I was planning a little different intro but due to the sales this week I am going to change it up a bit.
** When we start talking about how much to store for your family, I do NOT count the food in my freezer. It is too perishable.
One of the best ways to save money and have some food storage is with a freezer. Now, in an emergency you have the possibility of loosing your freezer, so it does have its negatives.
A freezer and the food in a freezer are my back up food storage. The most important food I have is that which will survive the heat and cold without help.
During hurricane Ike we lost our large chest freezer. We had only a few days to eat the food from it before we had to toss EVERYTHING. I still have not replaced my large chest freezer. We have a full size fridge in my house and one in the garage. Both freezers are always FULL. I am good about rotating and using the food from both freezers, not as good though at rotating the things in my fridges! However, I really do wish I had my large freezer again for those really good meat deals. I also would keep many gallons of milk, ice cream, frozen dough, juice and bread to keep those last minute runs to the grocery store down.
A full size chest freezer is well worth the money. A quick look at craigslist and I found many under $100. This will pay for itself in no time. The older units pull a lot of electricity, so keep that in mind and look for a newer model. Chest freezers are less expensive than upright freezers, obviously uprights are a little more convenient when looking for what you are storing!
I label EVERYTHING that I put in the freezer with a permanent marker. I bribe a bigger kid to help me pull the bottom items up when I am loading a new shopping trip in ( when I had my chest freezer) now I do take the time to pull forward the older items to attempt to rotate it all. We pick blueberries in the summer and freeze 40 lbs at a time. It is important to remember when freezing fruit to NOT WASH it before you freeze if possible, and if you can flash freeze it first.
** The HIGER the fat content the better it freezes, above 40% is best.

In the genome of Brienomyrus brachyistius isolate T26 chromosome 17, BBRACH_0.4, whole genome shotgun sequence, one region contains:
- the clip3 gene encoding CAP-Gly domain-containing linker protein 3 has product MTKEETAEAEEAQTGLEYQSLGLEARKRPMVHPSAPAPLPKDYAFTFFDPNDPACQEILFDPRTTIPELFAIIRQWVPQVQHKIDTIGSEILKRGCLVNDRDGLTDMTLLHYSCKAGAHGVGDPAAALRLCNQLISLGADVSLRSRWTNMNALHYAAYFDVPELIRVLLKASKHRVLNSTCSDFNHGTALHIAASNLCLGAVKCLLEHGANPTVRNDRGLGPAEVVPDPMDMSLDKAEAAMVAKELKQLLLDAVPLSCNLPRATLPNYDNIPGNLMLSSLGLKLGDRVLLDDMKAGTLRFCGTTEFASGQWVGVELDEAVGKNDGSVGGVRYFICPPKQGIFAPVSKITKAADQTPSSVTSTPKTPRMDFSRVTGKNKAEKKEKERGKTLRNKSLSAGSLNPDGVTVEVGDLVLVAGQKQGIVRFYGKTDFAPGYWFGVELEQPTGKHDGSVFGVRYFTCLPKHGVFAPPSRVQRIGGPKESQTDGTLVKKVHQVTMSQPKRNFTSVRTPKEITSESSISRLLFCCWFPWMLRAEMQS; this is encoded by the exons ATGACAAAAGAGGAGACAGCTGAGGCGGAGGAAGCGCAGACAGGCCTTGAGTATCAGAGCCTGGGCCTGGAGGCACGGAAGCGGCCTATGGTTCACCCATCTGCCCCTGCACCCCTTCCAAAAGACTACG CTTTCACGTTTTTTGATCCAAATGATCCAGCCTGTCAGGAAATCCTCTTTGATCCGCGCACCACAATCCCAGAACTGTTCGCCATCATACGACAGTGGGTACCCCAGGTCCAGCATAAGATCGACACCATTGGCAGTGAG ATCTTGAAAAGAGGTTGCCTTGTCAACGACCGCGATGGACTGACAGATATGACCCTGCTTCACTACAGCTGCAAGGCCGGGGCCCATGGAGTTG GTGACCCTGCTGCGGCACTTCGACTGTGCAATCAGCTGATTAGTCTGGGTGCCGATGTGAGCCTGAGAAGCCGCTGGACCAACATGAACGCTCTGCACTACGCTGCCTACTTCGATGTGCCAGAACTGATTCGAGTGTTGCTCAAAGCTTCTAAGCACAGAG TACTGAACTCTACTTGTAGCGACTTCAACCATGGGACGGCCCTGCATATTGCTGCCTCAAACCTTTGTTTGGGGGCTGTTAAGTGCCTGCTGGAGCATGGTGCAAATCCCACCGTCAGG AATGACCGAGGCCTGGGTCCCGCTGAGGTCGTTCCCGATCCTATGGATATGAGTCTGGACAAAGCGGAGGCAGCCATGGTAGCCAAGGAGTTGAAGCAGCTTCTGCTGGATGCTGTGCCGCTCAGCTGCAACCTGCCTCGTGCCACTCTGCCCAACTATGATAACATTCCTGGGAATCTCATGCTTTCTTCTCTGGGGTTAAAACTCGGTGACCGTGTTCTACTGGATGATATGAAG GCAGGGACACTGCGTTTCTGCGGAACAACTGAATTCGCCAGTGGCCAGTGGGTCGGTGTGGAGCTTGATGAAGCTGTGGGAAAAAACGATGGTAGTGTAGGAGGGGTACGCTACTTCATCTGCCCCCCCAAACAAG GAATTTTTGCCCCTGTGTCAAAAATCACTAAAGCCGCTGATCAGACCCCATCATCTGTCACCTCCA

~Butter can be frozen for 6 to 9 months in its original coated paper packages. Margarine will last for 12 months.
~Cream cheese, dry cottage cheese and farmer’s cheese can be kept in the freezer for three months. Avoid freezing creamed cottage cheese because it breaks down and gets mushy.
~Hard cheeses such as cheddar, Colby, Gouda, Swiss and Edam should be cut and wrapped in small pieces of less than one pound. If you use grated cheeses frequently, grate them first and then freeze in freezer-weight plastic bags or plastic freezer containers. Before using, thaw grated cheese in the refrigerator.
~Processed cheese like Velveeta can be frozen in a loaf or in slices for up to four months. Blue cheese freezes well for three months, but it will become crumbly after thawing.
~You can freeze light and heavy cream, evaporated milk and half-and-half for up to two months. Heavy cream may not whip up after thawing, however. Don’t freeze these products in their original containers. Store in plastic freezer containers or glass jars. Leave one inch of headspace because the liquids will expand as they freeze and you don’t want a dairy explosion in the freezer.
~Milk will store in the freezer for one month, but make sure you leave expansion room in the container.
~Eggs can’t be frozen in their original state, but you can break the eggs and add one tablespoon of milk or water per egg and a dash of salt. Scramble them before you put them in a freezer container. Thaw in the refrigerator and use for scrambled eggs, pancakes, waffles or French toast.
Do you use a freezer? Has it helped you save money?